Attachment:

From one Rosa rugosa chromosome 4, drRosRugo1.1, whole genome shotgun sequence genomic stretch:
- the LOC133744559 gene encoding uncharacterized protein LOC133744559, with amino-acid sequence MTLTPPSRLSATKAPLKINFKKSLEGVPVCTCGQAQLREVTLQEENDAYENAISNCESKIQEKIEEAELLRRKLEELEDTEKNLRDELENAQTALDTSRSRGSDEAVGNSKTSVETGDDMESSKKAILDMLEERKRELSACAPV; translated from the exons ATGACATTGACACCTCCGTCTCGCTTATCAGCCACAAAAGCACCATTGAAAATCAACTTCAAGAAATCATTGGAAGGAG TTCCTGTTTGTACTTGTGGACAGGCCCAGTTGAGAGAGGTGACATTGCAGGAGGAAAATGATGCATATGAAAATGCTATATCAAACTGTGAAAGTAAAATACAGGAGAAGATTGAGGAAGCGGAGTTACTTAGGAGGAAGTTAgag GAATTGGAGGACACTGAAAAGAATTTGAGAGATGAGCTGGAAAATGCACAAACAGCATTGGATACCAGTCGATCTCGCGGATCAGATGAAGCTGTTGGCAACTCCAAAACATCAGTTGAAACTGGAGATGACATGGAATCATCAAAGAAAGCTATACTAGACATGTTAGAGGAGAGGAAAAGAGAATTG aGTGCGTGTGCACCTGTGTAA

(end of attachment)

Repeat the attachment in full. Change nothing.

From one Rosa rugosa chromosome 4, drRosRugo1.1, whole genome shotgun sequence genomic stretch:
- the LOC133744559 gene encoding uncharacterized protein LOC133744559, with amino-acid sequence MTLTPPSRLSATKAPLKINFKKSLEGVPVCTCGQAQLREVTLQEENDAYENAISNCESKIQEKIEEAELLRRKLEELEDTEKNLRDELENAQTALDTSRSRGSDEAVGNSKTSVETGDDMESSKKAILDMLEERKRELSACAPV; translated from the exons ATGACATTGACACCTCCGTCTCGCTTATCAGCCACAAAAGCACCATTGAAAATCAACTTCAAGAAATCATTGGAAGGAG TTCCTGTTTGTACTTGTGGACAGGCCCAGTTGAGAGAGGTGACATTGCAGGAGGAAAATGATGCATATGAAAATGCTATATCAAACTGTGAAAGTAAAATACAGGAGAAGATTGAGGAAGCGGAGTTACTTAGGAGGAAGTTAgag GAATTGGAGGACACTGAAAAGAATTTGAGAGATGAGCTGGAAAATGCACAAACAGCATTGGATACCAGTCGATCTCGCGGATCAGATGAAGCTGTTGGCAACTCCAAAACATCAGTTGAAACTGGAGATGACATGGAATCATCAAAGAAAGCTATACTAGACATGTTAGAGGAGAGGAAAAGAGAATTG aGTGCGTGTGCACCTGTGTAA